Ten Office Hazards To Be Wary Of

Since I work in an office, and many other people who read this blog do too, to a certain extent, I thought it would be quite fitting to freak everyone out with a post highlighting the dangers of working in an office. Okay, maybe I exaggerated a little with the headline and the opener, but I am going to present you a short list of things that you should be aware of when you are working in an office environment. Don’t hate me for this, thank you.

One: The Coffee Pot

If your office has a coffee machine which dispenses straight into your cup, then no worries. But if everyone uses a communal pot, then we might have an issue. Some research has found that coffee pots have a tendency to have high levels of Norovirus, which is a food-borne virus that can cause vomiting, stomach pains, diarrhoea and fever. Major ouchies indeed.

Two: Male Co-Workers

Firstly, having colleagues means that there is always a risk of them spreading germs to you. That’s a fact. However, scientists at two American Universities have found that male-dominated offices tends to have 10-20% more bacteria than female-dominated offices. One of the reasons cited is that men are not as vigilant or pedantic when it comes to personal hygiene than women. Not surprising given how we are socialised in patriarchal societies, right? Another point they raised is that since men are generally larger in size, that’s more surface area to harbour bacteria. Yep, boys are gross.

Three: The Computer Screen

You can’t escape from this one, and that is a fact. Constantly looking at a computer screen can give you headaches, dry out your eyes and blur your vision. I suffered from this badly during my first week in my new office environment, especially since I was moving to a bigger screen. Since this can’t be avoided, the best things you can do are to sit away from vents, take frequent rest breaks and adjust the screen till it’s eye-level.

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Four: Green Office Plans

Sounds good, but might be not-so-good. Although green offices are meant to reduce energy costs and be more environmentally-friendly, it does come with its unique set of problems. The most obvious one is that sealing off areas to keep the heat in means that everything is trapped inside. This makes people, particularly asthmatics, at higher risk of falling ill. They call this exposure to indoor air pollution “Sick Building Syndrome”, or “Building Related Illnesses” if its effects resume outside the work environment.

Five: Open Office Plans

If green office plans are bad, then open office plans must be good, right? Wrong. Open office plans also comes with its share of issues and challenges. Having a common space may build teams up, but the increased noise level and lack of privacy is not always a welcome thing. It might work better for some, but not others, according to studies published in the Journal of Applied Psychology. Suckered into such an environment and hate it? Wear headphones or ear buds to keep noise out, within reason of course.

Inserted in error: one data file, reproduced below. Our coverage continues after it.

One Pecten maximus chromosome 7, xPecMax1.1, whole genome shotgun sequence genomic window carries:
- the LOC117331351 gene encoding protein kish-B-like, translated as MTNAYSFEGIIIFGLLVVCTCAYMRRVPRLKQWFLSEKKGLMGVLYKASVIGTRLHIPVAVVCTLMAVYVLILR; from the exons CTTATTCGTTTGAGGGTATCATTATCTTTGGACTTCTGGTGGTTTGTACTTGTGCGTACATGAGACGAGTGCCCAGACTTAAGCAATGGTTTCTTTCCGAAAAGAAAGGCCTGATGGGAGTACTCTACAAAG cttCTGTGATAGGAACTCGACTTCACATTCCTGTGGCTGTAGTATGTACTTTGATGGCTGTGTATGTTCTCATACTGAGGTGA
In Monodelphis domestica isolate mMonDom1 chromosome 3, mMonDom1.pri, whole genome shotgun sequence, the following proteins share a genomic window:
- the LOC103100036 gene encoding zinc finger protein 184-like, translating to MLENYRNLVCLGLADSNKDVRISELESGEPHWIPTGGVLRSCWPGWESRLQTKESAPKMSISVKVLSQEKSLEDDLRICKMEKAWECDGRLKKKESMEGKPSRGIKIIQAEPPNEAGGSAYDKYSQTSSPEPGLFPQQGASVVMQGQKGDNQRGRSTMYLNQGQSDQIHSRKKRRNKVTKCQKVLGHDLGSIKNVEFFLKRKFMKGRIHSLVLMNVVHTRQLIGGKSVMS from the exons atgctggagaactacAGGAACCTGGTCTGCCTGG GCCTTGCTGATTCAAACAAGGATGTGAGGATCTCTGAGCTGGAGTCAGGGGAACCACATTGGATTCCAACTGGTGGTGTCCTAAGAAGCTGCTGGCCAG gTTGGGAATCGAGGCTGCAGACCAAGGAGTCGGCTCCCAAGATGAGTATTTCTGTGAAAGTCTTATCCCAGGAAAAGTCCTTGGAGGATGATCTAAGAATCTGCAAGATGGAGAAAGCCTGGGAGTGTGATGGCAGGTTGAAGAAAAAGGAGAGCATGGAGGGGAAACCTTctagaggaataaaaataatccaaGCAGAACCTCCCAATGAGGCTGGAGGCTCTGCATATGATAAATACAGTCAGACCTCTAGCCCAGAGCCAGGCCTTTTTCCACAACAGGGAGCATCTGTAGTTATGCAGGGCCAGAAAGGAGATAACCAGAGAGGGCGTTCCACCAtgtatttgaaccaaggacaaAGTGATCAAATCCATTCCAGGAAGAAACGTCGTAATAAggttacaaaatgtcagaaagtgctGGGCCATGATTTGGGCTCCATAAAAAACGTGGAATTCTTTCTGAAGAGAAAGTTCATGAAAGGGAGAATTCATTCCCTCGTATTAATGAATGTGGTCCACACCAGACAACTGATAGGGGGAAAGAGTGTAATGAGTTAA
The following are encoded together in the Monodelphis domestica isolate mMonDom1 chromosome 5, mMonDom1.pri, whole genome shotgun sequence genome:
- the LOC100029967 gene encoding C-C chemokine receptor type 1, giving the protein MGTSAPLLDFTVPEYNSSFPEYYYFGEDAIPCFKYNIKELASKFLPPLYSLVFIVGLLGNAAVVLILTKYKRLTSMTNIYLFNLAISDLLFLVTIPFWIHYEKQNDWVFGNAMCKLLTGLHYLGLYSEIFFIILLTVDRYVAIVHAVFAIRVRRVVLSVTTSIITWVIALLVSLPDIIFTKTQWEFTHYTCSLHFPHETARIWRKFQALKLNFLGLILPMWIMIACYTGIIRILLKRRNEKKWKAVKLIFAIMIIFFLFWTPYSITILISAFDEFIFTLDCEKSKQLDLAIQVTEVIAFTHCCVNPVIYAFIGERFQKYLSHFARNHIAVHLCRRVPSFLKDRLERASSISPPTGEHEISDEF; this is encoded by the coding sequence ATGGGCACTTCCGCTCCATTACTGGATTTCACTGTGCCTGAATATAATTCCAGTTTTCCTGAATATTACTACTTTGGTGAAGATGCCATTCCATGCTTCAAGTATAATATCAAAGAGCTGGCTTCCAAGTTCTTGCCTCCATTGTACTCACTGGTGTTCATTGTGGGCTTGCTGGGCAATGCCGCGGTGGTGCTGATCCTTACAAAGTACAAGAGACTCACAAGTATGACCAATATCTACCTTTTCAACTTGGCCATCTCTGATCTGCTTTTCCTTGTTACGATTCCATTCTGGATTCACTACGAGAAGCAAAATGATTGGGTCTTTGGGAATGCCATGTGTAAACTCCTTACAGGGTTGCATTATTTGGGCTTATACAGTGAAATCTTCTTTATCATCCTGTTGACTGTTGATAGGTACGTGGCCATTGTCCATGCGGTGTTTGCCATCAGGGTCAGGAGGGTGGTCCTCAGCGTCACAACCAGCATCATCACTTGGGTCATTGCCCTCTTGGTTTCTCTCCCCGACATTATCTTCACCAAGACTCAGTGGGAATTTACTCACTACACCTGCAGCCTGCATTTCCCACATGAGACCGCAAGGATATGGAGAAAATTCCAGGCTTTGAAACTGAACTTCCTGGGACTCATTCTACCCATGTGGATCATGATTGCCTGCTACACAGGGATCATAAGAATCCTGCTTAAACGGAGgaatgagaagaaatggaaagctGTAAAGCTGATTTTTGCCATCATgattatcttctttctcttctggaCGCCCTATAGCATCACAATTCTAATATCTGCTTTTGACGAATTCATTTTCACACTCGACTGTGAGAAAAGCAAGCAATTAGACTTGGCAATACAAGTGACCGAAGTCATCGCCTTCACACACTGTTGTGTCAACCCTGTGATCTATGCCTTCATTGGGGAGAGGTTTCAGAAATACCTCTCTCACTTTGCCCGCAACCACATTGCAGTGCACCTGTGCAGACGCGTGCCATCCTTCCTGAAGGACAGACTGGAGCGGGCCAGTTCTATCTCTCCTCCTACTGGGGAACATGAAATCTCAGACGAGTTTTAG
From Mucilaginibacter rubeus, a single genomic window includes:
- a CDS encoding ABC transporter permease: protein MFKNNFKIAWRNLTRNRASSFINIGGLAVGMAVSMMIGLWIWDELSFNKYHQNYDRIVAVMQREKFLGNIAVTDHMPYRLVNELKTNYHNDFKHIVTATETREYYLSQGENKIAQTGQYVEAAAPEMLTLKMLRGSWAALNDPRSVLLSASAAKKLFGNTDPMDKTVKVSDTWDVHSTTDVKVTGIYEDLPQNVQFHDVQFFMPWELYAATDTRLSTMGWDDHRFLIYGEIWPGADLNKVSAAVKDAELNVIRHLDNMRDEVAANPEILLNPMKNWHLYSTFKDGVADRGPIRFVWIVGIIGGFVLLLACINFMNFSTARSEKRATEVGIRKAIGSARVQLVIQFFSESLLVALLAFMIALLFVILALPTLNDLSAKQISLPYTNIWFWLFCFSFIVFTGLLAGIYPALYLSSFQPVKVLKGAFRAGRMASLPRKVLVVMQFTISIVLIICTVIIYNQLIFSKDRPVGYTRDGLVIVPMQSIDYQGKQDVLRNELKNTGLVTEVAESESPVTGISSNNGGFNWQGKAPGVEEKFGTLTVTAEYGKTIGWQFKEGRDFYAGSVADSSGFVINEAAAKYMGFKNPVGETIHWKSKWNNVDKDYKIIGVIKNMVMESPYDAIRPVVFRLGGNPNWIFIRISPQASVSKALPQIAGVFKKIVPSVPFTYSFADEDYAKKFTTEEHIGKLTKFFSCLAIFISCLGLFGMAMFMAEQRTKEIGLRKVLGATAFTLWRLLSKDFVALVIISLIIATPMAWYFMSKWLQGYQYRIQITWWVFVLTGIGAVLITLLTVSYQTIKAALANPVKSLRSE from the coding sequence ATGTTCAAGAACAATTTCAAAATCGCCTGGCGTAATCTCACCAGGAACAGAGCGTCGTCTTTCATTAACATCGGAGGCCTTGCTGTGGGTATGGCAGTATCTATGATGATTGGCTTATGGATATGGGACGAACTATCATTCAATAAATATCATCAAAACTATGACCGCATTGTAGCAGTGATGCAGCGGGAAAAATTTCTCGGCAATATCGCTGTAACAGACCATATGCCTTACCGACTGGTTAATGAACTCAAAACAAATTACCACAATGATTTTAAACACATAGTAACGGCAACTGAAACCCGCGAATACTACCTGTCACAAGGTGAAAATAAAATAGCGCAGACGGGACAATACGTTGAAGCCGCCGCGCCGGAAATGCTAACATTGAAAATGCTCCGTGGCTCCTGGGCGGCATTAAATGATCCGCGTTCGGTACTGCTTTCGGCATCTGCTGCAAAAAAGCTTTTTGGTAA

Six: Office Air

Back to the point of “Sick Building Syndrome”, this is a very real thing, and is characterised by people feeling unwell only when in the office. Some of the causes may be formaldehyde, volatile organic compounds, adhesives, spray paints and other irritants to the respiratory system. And of course cold and flu bugs are also flying all over the place. Yucks.

Seven: Office Temperature

Just as significant as the point above, working in a warm office can reduce productivity and increase accident risk. Warm air in meeting rooms can put people to sleep even faster than the contents of the meeting, and this also increases the risk of bad decisions being made. Cold offices can probably have the same effect.

Eight: Office Accidents

Yes, accidents are everywhere. But if you are spending many hours each day in an office, the chances of you having an accident there compared to other places would be increased. Complacency is also part of the equation. Unlike mine sites and industrial areas, the occupational health and safety team, if there is one, is probably a lot less vigilant in a “safe” office environment. However, office workers are not immune to tripping, falling and muscle strains. Your risk will increase if you are stressed and tired, as you are more likely to let your guard down.

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Nine: Sweets 

Some office spaces have a candy dish that’s really convenient to swipe at. While it may be convenient, increased consumption of sweets can also conveniently increase your waistline. An article published in the International Journal of Obesity estimated that this can result in an increase of between 3 and 7 kilos each year. I personally think it might have been exaggerated, but that’s just the scientist in me talking.

Ten: Workplace Bullying

This one is a mental rather than physical aspect of office life. However, we all know that mental effects can manifest in poor physical health too. Bullying is not only a problem in childhood, but also in an office workplace where people are stressed, have to meet deadlines, and engage in petty personal politics. A recent study even estimated that one out of four workers feel bullied, even though the definition is not clear-cut. If you feel that you are being bullied, do something about it as soon as you are able to.

So what is the moral of the story? Everything is out to get you. No, of course not. But in all seriousness, knowing what the potential hazards in the office are, and being vigilant about it can save you a world of headache later. I hope this article helps you in some way.

Mark

Lose weight in the office with these:

 


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